variation in background matching between the morphs. Instead, the incidence of plain-backed morph which has the greatest contrast from their background is highest in low latitudes and lowest in high latitudes, mirroring the pattern of predation intensity. This implies that either background matching among the two colour morphs could vary between populations due to variability in habitat structure or predator communities resulting in different levels of crypsis. Or, other selective forces (i.e., frequency-dependent selection), behavioural differences (i.e., differential dispersal abilities: Forsman et al. 2008; Grant & Liebgold 2017), variation in physiology (i.e., thermal tolerances: Bozinovic et al. 2011), or non-adaptive processes (i.e., gene flow) not considered here may be occurring across populations and act in producing the observed latitudinal variation in morph frequency in this species. These additional factors should, therefore, be evaluated across populations to help elucidate the underpinnings of colour polymorphism within L. whitii.

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Feedback policy rules for government spending: an algorithmic approach

Feedback policy rules for government spending: an algorithmic approach

In order to design the policy rules, we use an algorithmic linear feedback control technique known as (exact) model matching control. It is a completely parameterized technique allowing us to develop appropriate symbolic algorithms in order to design the requested policy rules. One of the main advantages of this approach is that we obtain as a solution a class of feedback policy rules; this grants the policymaker the ability to choose the most appropriate policy rule from the set of potential policies available, depending on the particular case at hand. Moreover, the policy rules take into account the state of the economy, since they incorporate the relevant information available up to the decision period, and they are responsive (i.e., the coefficients of the algebraic expres- sions are not fixed), thus representing a more discretionary approach to the design of fiscal policy.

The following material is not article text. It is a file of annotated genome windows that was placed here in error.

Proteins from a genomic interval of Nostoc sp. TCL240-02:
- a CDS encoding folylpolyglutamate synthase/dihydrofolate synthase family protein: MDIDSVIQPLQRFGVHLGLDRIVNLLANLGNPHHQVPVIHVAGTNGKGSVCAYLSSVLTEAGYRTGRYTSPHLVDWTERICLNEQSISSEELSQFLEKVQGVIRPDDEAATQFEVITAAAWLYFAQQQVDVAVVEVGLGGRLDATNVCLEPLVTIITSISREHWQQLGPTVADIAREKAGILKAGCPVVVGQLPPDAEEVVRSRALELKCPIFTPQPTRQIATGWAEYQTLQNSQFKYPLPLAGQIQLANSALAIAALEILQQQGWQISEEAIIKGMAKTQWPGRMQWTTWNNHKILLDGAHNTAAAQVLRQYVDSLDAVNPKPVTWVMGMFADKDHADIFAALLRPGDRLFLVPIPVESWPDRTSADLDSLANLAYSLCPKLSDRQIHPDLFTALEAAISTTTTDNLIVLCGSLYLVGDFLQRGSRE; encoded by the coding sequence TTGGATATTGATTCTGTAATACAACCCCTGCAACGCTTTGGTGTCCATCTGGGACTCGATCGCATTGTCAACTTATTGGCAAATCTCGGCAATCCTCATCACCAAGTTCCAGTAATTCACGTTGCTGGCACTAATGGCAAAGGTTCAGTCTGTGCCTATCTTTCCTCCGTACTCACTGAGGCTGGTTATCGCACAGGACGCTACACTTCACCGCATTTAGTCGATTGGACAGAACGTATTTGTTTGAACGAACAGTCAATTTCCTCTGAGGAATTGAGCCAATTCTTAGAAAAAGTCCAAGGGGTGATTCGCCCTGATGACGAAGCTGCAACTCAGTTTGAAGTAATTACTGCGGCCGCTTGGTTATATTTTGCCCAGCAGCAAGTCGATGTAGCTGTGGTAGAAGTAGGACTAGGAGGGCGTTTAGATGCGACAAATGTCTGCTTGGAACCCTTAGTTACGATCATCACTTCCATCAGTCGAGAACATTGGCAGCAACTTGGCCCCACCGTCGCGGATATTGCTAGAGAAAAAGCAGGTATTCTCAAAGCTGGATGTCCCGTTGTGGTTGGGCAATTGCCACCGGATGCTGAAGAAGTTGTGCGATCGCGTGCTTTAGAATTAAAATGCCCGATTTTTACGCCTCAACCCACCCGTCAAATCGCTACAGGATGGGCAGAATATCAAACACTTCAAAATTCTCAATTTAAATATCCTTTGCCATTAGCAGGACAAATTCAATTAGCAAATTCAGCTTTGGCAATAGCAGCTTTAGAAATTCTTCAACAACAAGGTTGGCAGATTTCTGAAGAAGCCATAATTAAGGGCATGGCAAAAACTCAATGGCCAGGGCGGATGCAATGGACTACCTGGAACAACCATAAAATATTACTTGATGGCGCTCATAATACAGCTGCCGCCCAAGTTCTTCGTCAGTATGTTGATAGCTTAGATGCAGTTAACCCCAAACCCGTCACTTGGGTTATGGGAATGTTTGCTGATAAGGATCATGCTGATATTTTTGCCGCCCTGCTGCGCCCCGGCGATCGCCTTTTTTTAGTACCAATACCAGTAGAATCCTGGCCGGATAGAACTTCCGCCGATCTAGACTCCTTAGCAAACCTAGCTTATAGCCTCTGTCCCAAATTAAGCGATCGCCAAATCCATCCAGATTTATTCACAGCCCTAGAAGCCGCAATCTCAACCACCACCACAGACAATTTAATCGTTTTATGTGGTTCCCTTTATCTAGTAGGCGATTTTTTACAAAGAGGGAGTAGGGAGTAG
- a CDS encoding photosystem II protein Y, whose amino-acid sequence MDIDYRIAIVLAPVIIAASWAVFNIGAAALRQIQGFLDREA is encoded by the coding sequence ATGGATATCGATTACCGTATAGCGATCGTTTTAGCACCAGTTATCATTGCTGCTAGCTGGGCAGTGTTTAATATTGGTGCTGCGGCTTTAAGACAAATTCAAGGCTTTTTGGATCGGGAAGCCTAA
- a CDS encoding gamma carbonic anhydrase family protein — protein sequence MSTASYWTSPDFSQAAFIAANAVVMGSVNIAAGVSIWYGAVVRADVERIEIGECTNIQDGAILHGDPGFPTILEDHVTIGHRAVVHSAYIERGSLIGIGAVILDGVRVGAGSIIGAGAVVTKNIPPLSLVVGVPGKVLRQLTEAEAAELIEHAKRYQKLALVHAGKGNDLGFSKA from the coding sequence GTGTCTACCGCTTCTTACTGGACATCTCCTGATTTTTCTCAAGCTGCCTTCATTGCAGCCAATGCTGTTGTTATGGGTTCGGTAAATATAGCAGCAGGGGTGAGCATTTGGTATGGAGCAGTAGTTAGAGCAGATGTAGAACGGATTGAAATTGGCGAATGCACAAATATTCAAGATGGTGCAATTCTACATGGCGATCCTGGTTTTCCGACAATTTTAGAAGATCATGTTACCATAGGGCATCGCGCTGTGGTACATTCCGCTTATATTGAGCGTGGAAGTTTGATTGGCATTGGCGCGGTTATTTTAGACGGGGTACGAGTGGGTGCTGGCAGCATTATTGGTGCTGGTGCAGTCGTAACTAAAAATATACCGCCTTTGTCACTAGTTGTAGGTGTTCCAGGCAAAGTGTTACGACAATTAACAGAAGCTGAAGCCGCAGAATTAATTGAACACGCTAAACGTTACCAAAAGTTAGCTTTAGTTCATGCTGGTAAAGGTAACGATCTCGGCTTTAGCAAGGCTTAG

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Improving Efficiency and Robustness of Doubly Robust Estimators in the Presence of Coarsened Data

Improving Efficiency and Robustness of Doubly Robust Estimators in the Presence of Coarsened Data

and can be unstable in practice if some probabilities of observing the full data are close to zero. Robins et al. (1994) also identified a class of “augmented” inverse probability weighted estima- tors that, in the present context, involve (parametric) modeling of both the coarsening probabilities and the conditional expectations of certain functions of the full data given the coarsened data for each level of coarsening; see Section 2.3. The efficient member of this class, that with smallest asymptotic variance, is obtained when both sets of models are correctly specified. Scharfstein et al. (1999) noted that estimators in this class are consistent even if one of the sets of models (but not both) is misspecified. Estimators with this property are referred to as “doubly robust” and have been advocated owing to the protection this feature affords (Bang and Robins, 2005). Bang and Robins (2005) described such a doubly robust estimator in the case of a longitudinal study with dropout and provided simulation evidence demonstrating the doubly robust property; see also Seaman and Copas (2009).

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Comparative Study of Simulated Floating Inductances Using Ota in Low Pass Filter